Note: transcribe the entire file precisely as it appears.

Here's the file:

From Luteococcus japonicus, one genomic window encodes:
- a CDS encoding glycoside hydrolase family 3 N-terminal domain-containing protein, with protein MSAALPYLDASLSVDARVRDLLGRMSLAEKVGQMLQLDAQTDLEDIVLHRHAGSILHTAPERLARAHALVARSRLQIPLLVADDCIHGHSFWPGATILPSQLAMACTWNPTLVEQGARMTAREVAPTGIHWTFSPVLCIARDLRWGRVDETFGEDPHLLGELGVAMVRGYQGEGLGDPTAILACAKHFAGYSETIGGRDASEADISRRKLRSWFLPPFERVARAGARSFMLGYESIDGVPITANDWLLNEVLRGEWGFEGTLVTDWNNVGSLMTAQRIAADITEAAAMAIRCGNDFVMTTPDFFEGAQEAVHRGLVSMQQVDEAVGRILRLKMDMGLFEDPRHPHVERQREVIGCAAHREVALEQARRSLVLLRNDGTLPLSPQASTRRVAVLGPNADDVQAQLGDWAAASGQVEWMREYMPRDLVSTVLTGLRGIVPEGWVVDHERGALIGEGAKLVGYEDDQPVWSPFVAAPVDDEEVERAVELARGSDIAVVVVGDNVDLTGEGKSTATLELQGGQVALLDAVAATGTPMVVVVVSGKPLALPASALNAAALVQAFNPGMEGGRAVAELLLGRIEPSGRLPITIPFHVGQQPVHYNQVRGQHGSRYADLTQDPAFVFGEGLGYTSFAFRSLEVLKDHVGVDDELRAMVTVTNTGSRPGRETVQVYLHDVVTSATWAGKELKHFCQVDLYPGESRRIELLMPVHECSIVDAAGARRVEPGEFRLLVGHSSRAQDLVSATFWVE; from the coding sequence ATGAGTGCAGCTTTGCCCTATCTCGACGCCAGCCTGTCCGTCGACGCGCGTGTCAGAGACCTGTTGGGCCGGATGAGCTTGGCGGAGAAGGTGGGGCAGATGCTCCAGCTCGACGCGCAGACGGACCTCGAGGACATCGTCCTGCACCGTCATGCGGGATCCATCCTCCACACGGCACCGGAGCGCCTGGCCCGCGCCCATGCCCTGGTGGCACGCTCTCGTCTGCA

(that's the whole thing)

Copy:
From Luteococcus japonicus, one genomic window encodes:
- a CDS encoding glycoside hydrolase family 3 N-terminal domain-containing protein, with protein MSAALPYLDASLSVDARVRDLLGRMSLAEKVGQMLQLDAQTDLEDIVLHRHAGSILHTAPERLARAHALVARSRLQIPLLVADDCIHGHSFWPGATILPSQLAMACTWNPTLVEQGARMTAREVAPTGIHWTFSPVLCIARDLRWGRVDETFGEDPHLLGELGVAMVRGYQGEGLGDPTAILACAKHFAGYSETIGGRDASEADISRRKLRSWFLPPFERVARAGARSFMLGYESIDGVPITANDWLLNEVLRGEWGFEGTLVTDWNNVGSLMTAQRIAADITEAAAMAIRCGNDFVMTTPDFFEGAQEAVHRGLVSMQQVDEAVGRILRLKMDMGLFEDPRHPHVERQREVIGCAAHREVALEQARRSLVLLRNDGTLPLSPQASTRRVAVLGPNADDVQAQLGDWAAASGQVEWMREYMPRDLVSTVLTGLRGIVPEGWVVDHERGALIGEGAKLVGYEDDQPVWSPFVAAPVDDEEVERAVELARGSDIAVVVVGDNVDLTGEGKSTATLELQGGQVALLDAVAATGTPMVVVVVSGKPLALPASALNAAALVQAFNPGMEGGRAVAELLLGRIEPSGRLPITIPFHVGQQPVHYNQVRGQHGSRYADLTQDPAFVFGEGLGYTSFAFRSLEVLKDHVGVDDELRAMVTVTNTGSRPGRETVQVYLHDVVTSATWAGKELKHFCQVDLYPGESRRIELLMPVHECSIVDAAGARRVEPGEFRLLVGHSSRAQDLVSATFWVE; from the coding sequence ATGAGTGCAGCTTTGCCCTATCTCGACGCCAGCCTGTCCGTCGACGCGCGTGTCAGAGACCTGTTGGGCCGGATGAGCTTGGCGGAGAAGGTGGGGCAGATGCTCCAGCTCGACGCGCAGACGGACCTCGAGGACATCGTCCTGCACCGTCATGCGGGATCCATCCTCCACACGGCACCGGAGCGCCTGGCCCGCGCCCATGCCCTGGTGGCACGCTCTCGTCTGCA